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Sonny Reizner, 81; Bookmaker of Exotic Bets, Like ‘Who Shot J.R.?’

Times Staff Writer

He was the dean of Las Vegas sports bookmakers, a onetime professional gambler who started the first football handicapping contest and helped popularize teasers, propositions and other exotic wagers.

Sonny Reizner, who gained international notoriety in 1980 for booking bets on “Who shot J.R.?,” died of Parkinson’s disease Nov. 30 in a Las Vegas care center. He was 81.

As sports book director of Hole-in-the-Wall Sportsbook at the now-defunct Castaways Hotel and Casino on the Las Vegas Strip from 1976 to 1987, Reizner launched Nevada’s first football contest -- the “Castaways Challenge,” started in 1978, which offered large purses to handicappers with the best season’s win records.

A year later, he went even further by offering the “Ultimate Challenge,” a contest with a $5,000 entry fee.

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In addition to the usual football, baseball and basketball betting lines, Reizner established the first betting line on the Boston Marathon in 1979, and he was among the first to take wagers on other nontraditional betting sports such as NASCAR races, golf and tennis.

“He brought sports betting into the modern age,” said Larry Grossman, a friend of Reizner and host of a Las Vegas radio show devoted to gambling, “You Can Bet on It.”

Reizner also became known for his innovative proposition wagers in which handicappers could bet on everything from whether there would be a no-hitter pitched in a baseball game that day to whether a Super Bowl coin toss would turn up heads or tails.

But Reizner was unprepared for the response he generated in 1980 when he posted the betting line asking, “Who shot J.R.?”

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Thousands of fans of the TV series “Dallas” placed wagers on who they thought was the unknown assailant who had shot the unscrupulous Texas oilman J.R. Ewing, played by Larry Hagman, in the previous season’s cliffhanger.

Reizner wrote the odds for every character on the show who had a reason to kill J.R. Always one to inject humor into the proceedings, he even gave odds on real people, such as Dallas Cowboys coach Tom Landry at 500 to 1.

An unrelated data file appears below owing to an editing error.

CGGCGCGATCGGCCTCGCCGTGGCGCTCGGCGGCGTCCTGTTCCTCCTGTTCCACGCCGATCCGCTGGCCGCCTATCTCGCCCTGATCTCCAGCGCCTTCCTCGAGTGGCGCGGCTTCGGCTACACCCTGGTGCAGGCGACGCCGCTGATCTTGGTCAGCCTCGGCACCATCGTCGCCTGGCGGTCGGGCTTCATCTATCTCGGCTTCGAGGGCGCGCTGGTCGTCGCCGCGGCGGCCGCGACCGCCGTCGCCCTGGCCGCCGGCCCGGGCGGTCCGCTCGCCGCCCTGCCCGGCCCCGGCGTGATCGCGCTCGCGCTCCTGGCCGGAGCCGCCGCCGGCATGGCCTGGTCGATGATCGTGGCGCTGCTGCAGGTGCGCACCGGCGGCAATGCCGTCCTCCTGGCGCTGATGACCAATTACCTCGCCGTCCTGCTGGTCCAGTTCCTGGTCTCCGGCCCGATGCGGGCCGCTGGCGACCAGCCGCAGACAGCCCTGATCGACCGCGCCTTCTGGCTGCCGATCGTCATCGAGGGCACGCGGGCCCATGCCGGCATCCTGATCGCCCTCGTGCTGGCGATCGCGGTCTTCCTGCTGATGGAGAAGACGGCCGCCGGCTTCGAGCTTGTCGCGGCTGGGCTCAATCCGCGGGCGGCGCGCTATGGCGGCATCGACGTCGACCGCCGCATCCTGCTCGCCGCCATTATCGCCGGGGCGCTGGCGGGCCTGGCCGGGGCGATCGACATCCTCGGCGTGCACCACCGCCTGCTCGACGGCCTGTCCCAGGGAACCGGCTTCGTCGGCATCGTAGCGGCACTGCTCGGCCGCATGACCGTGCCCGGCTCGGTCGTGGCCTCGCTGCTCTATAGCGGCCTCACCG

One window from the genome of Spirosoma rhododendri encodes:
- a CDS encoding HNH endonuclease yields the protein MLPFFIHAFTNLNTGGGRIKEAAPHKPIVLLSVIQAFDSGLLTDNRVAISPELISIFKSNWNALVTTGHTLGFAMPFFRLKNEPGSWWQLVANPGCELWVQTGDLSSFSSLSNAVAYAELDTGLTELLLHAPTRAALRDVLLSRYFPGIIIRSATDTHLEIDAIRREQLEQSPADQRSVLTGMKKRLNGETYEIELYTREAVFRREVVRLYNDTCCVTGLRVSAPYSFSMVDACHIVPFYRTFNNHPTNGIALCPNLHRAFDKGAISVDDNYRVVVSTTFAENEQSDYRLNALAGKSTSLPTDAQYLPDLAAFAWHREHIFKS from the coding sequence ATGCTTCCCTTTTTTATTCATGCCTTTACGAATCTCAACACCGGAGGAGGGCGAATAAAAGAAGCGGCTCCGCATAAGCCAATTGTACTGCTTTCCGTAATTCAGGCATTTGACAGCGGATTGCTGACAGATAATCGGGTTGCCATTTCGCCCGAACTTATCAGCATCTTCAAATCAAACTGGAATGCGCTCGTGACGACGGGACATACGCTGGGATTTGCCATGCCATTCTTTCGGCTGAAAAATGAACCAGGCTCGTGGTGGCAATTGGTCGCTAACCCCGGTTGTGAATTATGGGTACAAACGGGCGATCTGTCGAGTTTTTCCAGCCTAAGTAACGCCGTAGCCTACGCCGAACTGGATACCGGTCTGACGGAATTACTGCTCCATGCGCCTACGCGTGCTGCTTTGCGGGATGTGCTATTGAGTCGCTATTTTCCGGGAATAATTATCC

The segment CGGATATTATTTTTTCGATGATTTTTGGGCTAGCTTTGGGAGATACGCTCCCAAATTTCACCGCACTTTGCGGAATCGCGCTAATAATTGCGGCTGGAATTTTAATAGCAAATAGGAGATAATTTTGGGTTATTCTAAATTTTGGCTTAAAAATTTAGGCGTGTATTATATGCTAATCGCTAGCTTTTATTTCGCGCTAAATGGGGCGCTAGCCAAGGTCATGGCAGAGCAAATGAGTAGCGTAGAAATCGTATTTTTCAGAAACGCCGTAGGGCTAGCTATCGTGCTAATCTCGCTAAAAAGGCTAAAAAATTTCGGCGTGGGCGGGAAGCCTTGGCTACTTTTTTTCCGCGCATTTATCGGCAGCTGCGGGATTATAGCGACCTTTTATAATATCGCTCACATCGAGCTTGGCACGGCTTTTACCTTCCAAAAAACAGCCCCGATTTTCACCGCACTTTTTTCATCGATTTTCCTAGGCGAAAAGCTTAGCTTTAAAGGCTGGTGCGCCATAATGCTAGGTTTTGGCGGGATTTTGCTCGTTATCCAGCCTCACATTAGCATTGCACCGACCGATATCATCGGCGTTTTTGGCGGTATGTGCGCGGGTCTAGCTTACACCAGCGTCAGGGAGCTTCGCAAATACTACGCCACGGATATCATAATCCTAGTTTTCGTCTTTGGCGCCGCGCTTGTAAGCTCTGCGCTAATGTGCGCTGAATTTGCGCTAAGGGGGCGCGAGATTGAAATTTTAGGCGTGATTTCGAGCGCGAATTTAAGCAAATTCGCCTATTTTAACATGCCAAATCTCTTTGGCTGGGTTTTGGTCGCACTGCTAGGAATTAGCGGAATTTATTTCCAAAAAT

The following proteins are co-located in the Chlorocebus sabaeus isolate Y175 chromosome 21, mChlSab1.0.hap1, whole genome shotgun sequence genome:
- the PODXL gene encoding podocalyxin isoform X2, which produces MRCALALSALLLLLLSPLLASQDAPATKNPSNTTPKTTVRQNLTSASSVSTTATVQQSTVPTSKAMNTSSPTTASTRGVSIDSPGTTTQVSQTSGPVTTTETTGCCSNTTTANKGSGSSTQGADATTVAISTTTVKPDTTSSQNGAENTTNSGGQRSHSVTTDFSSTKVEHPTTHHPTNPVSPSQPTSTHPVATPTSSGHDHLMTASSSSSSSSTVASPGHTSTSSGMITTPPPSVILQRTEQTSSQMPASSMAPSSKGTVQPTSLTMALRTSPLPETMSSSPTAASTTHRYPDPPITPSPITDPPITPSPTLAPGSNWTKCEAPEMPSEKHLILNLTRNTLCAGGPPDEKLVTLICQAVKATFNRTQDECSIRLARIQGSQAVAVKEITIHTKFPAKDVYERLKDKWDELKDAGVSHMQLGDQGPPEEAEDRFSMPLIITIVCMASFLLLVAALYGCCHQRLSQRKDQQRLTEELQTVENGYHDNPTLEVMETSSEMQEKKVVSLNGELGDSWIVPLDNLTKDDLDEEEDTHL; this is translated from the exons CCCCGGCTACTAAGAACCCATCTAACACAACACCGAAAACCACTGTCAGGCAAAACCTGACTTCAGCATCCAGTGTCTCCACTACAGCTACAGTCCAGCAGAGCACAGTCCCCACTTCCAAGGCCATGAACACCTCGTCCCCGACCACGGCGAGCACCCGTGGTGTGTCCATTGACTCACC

“It caused such a frenzy,” Grossman said. “He had no idea it was going to be like that. He put up these kinds of things all the time.”

Bookmakers, Grossman said, “used to put up lines on everything from elections to who’s going to win the National League MVP. I remember a line asking where the comet Kohoutek is going to land.”

All that changed in the wake of Reizner’s “Dallas"-inspired betting line.

Before the episode that revealed who shot J.R. aired in the fall of 1980, Nevada’s Gambling Control Board ordered that the line be taken down and all bets refunded.

The board reasoned that the shooter had already been determined by “Dallas” and that people who worked on the show may have talked.

From then on, Nevada’s licensed books could take wagers only on sporting events.

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“The person who pulled the trigger turned out to be the sister of J.R.'s wife,” Reizner said later, “and she was my 7-to-2 fourth choice in the odds.”

Born Julius Charles Reizner in Taunton, Mass., in 1921, he fell in love with sports as a child. He placed his first bet with a bookie -- on the Boston Braves -- when he was 16.

While working in the Sears mail order warehouse in Brookline, Mass., at 17, he supplemented his $15-a-week earnings by betting on sports and backing top local pool players.

After serving in the Army Air Corps during World War II -- “When I went into the service, the Germans became an 8-to-5 favorite,” he would joke -- he turned to full-time gambling.

“He and Mother owned an antique store in Framingham [Mass.], but he made his living as a professional gambler on sporting events,” said Reizner’s daughter, Jann Reizner, a retired Las Vegas teacher.

She remembers the many times her father would be preoccupied watching a game, talking on the phone or simply worrying about a bet.

One time in the 1960s, he had $100,000 riding on the outcome of a single World Series game. He lost.

“We were never poor or hurting for anything, but there was a lot of stress on his part to provide for a wife and four kids,” she said.

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The family moved to Las Vegas in 1970. Reizner went to work at the now-defunct Churchill Downs Race and Sports Book.

He worked at the Fremont and Stardust before he was hired by the Castaways Hole-in-the-Wall Sportsbook in 1976. After the Castaways was demolished in 1987 to make way for the Mirage, Reizner became director of the Frontier hotel’s race and sports book.

Reizner, who taught a course on the history of sports betting at the University of Nevada-Las Vegas for three years, helped open the Rio’s race and sports book in 1989 and served as its director for several years before taking over the same job at the Desert Inn. He retired in 1996.

In addition to his daughter, Reizner is survived by his wife, Rolene; sons Adam of Las Vegas and Alan of Austin, Texas; daughter Gale Levine of Hopkinton, Mass.; and five grandchildren.


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